Intranet Usability Guidelines: Findings from User Testing of 42 Intranets Vol. 07: Navigation and Page Layout


Part of Series:Intranet Usability Guidelines: Findings from User Testing of 42 Intranets

的一部分Intranet Usability Guidelines Series

Navigational elements are crucial building blocks in intranet design because navigation and page layout make people aware that information exists, and helps them to find what they need. Menu design significantly impacts employee performance and success on intranets. The content must be organized such that the categories, hierarchy, and terms make sense to people.

Once users find the page they need, they don’t want to spend time wading through pages of text, especially if they’re not sure their efforts will produce the answers they need. Poorly organized pages can make it impossible for users to find what they’re looking for.

This220-pagereport contains100 design recommendationsbased on our usability research. Discussions and174 screenshot illustrationssupplement the findings.


  • Intranet navigation overview
    • Behaviors that indicate that the intranet's navigation needs work
    • Internal users are not intranet experts
    • Understanding how users explore and use the intranet
    • Implementing an IA and use terminology that works best for employees
  • Intranet navigation and layout
    • Designing simple intranet navigation
    • Motivating employees with easy navigation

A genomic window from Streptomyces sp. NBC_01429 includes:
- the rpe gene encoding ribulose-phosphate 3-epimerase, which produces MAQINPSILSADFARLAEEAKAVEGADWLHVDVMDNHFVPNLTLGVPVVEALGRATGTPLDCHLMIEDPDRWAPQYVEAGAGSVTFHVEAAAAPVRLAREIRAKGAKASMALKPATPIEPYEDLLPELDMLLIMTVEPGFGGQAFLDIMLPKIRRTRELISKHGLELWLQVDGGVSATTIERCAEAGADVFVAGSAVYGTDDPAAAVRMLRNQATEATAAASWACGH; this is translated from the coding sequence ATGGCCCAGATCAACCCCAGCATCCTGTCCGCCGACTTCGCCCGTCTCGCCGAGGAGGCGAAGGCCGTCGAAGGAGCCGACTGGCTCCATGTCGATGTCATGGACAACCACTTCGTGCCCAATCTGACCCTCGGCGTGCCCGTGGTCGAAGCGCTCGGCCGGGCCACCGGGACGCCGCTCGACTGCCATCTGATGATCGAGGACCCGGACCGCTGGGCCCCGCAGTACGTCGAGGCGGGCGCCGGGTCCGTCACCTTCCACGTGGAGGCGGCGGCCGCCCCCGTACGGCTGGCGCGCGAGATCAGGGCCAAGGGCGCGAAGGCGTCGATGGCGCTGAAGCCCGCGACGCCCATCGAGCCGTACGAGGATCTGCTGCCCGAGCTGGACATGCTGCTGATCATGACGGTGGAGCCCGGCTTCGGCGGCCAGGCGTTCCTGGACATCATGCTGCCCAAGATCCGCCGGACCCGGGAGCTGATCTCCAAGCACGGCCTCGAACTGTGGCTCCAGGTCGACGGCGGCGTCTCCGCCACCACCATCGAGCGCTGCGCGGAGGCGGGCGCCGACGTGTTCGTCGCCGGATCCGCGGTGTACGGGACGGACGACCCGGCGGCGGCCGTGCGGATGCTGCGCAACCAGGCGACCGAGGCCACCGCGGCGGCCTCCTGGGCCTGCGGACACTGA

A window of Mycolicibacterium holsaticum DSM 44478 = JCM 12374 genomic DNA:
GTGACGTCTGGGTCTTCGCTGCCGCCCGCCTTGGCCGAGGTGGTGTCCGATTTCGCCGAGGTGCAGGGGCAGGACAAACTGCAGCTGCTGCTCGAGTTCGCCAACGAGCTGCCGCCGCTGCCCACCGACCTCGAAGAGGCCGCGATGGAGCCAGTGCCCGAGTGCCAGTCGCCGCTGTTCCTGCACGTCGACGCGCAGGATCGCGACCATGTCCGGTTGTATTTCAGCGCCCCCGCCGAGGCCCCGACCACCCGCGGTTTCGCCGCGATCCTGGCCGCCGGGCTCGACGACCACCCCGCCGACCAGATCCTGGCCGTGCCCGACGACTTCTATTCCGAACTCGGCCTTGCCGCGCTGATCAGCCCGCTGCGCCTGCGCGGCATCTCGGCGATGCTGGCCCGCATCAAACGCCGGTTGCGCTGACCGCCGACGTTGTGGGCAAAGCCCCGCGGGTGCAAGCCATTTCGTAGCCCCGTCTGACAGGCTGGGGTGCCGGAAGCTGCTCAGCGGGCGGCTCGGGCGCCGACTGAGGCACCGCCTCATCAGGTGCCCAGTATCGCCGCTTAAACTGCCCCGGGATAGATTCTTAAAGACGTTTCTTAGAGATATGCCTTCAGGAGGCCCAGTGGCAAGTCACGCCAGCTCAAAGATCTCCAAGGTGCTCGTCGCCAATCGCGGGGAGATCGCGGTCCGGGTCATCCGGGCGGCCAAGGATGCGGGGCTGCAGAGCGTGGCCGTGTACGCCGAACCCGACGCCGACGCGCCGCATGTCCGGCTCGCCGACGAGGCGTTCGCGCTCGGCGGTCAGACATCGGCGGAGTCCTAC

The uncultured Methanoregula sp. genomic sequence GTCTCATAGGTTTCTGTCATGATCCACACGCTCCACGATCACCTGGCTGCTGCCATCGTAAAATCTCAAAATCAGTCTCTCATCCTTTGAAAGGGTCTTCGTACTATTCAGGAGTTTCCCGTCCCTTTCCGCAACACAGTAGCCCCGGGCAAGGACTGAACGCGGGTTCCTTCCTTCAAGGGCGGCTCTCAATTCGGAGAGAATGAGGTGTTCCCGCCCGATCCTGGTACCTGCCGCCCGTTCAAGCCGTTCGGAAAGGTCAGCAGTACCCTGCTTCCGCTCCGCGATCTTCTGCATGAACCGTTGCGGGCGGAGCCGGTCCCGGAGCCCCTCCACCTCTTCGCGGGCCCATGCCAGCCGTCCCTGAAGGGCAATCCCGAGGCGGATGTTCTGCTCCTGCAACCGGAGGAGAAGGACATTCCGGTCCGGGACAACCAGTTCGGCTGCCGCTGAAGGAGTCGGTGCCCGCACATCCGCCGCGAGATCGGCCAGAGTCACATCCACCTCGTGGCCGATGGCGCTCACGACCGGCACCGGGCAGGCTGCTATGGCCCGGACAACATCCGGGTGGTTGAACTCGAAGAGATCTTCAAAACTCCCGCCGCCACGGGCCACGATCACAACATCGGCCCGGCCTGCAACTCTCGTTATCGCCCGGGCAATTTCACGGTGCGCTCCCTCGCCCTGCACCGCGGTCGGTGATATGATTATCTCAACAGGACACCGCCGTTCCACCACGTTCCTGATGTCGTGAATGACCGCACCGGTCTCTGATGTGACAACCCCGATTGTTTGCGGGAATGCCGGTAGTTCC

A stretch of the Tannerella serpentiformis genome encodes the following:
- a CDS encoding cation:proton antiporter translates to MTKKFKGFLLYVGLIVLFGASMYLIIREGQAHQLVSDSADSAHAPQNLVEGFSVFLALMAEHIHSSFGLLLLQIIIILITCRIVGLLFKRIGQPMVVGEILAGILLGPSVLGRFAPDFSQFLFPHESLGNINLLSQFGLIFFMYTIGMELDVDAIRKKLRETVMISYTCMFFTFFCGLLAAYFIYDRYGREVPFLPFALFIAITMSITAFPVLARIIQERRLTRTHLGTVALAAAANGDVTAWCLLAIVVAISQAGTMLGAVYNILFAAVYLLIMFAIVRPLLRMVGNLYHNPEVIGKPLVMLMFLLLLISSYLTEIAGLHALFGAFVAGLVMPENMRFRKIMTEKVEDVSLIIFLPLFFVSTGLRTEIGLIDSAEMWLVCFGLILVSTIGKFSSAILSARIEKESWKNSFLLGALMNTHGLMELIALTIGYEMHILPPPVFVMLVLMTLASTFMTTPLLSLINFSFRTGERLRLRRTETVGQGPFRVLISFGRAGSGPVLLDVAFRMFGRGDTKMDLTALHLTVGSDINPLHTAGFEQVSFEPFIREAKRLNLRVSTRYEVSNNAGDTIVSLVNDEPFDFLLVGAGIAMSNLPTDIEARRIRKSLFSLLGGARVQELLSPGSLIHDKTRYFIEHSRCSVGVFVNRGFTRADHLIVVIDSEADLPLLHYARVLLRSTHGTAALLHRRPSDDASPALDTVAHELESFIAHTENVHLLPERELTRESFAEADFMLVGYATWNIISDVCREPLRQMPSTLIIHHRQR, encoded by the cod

• Designing simple intranet navigation
    • Indicators of a poor navigation scheme
  • 内联网策略
    • Organization-related issues
    • Design-related issues
  • Information architecture (IA)
    • IA based on department, topic, tasks, and needs
    • Starting point for task-based primary navigation
    • IA based on alphabetic list
    • Evaluation framework for your IA
  • Navigation elements
    • Terminology for menus and links
    • 一致性和持久性
    • Opening new browser windows
  • Intranet content
    • Writing for the web
    • Text and page layout
    • Tone and style
    • Acronyms and initials
    • Images
    • Help and tips


The information in these reports is based on three separate rounds of user research with company employees as participants. We used two different research methods:

  • One-on-one usability testing
  • Field studies, during which we observed employees as they went about their normal work

Hundreds of people tested 42 intranets. The studies took place in the United States, the United Kingdom, Finland, the Netherlands, Switzerland, Canada, United Arab Emirates, and China (Hong Kong).